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The international criminal tribunal for the former Yugoslavia and fair trial rights: a closer look

Sloan, J. (1996) The international criminal tribunal for the former Yugoslavia and fair trial rights: a closer look. Leiden Journal of International Law, 9 (2). pp. 479-501. ISSN 0922-1565 (doi:10.1017/S0922156596000374)



Publisher's URL: http://dx.doi.org/10.1017/S0922156596000374


In a recent article lamenting the perception of partiality created by an activist judge of the International Criminal Tribunal for the former Yugoslavia (ICTY), one commentator observed the general lack of scrutiny to which the ICTY is being held in its treatment of the rights of the accused. He noted that it “is a court without legal critics: no complaint about its conduct may be made to the Human Rights Committee in Geneva or to the European Court [of Human Rights], and human rights lobbies have tended to look the other way.” Indeed, it is in a position that many governments, fatigued by what many of them consider to be cumbersome reporting obligations and troublesome individual complaints procedures under the United Nations treaty body system, would envy.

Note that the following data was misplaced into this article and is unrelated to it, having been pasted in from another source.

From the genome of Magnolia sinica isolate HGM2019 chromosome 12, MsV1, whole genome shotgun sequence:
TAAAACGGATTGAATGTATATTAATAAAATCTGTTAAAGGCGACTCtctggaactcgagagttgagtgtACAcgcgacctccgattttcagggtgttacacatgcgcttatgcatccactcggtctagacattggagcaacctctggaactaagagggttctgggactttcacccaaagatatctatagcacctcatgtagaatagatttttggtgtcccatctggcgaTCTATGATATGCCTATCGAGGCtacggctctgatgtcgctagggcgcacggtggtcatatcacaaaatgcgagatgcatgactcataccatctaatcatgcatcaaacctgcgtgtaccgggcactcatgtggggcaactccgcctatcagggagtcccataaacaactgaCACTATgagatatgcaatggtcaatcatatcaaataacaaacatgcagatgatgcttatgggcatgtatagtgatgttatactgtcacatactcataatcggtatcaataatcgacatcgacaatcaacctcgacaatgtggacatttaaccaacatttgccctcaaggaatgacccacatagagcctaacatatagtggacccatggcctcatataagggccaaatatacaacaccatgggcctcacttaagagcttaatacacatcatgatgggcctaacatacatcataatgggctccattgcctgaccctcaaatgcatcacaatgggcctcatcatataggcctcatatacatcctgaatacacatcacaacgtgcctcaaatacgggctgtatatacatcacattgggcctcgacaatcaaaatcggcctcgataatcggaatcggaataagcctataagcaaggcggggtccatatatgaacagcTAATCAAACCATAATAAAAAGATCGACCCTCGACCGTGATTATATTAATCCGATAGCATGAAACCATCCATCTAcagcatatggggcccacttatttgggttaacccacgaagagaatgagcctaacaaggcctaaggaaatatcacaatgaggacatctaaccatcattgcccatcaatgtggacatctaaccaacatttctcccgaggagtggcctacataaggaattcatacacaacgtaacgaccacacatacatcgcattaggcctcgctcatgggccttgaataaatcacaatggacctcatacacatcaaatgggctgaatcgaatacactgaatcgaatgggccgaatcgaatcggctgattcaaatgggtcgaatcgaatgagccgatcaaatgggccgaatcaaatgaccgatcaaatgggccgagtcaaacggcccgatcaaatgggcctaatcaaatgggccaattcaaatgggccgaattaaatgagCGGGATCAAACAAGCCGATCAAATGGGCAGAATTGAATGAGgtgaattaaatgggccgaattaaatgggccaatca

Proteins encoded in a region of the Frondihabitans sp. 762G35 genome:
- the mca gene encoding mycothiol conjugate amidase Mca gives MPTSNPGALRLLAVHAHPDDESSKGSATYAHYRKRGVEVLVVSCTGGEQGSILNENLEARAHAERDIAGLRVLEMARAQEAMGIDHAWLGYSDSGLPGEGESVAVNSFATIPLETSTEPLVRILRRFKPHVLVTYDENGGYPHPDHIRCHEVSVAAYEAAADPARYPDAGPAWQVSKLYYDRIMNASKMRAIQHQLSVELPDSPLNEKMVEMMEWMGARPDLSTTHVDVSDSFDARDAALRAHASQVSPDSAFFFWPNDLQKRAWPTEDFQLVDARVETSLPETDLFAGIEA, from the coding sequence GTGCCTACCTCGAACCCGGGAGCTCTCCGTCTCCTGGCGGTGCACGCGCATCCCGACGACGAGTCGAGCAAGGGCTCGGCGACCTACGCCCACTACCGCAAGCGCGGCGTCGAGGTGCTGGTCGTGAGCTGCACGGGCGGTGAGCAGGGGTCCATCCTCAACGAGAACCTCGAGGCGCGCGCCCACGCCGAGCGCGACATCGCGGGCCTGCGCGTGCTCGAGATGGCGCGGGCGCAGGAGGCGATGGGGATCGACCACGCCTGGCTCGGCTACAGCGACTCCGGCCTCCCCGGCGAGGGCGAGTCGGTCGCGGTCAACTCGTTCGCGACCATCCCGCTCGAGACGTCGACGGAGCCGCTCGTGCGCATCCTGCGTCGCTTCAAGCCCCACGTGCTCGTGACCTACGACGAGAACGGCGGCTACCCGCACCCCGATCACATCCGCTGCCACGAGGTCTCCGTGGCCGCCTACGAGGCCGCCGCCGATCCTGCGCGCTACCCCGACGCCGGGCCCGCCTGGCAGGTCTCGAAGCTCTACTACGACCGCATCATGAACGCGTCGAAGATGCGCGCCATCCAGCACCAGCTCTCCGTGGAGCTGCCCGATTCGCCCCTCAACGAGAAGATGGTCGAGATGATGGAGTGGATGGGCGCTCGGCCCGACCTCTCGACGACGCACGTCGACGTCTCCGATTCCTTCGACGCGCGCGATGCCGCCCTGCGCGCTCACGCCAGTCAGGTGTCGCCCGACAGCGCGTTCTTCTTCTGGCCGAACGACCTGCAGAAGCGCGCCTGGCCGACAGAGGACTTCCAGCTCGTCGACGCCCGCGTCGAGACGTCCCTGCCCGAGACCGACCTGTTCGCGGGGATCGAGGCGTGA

Item Type:Articles
Glasgow Author(s) Enlighten ID:Sloan, Dr James
Authors: Sloan, J.
College/School:College of Social Sciences > School of Law
Journal Name:Leiden Journal of International Law
Publisher:Cambridge University Press
Copyright Holders:Copyright © 1996 Foundation of the Leiden Journal of International Law
First Published:First published in Leiden Journal of International Law 9(2):479-501
Publisher Policy:Reproduced in accordance with the copyright policy of the publisher

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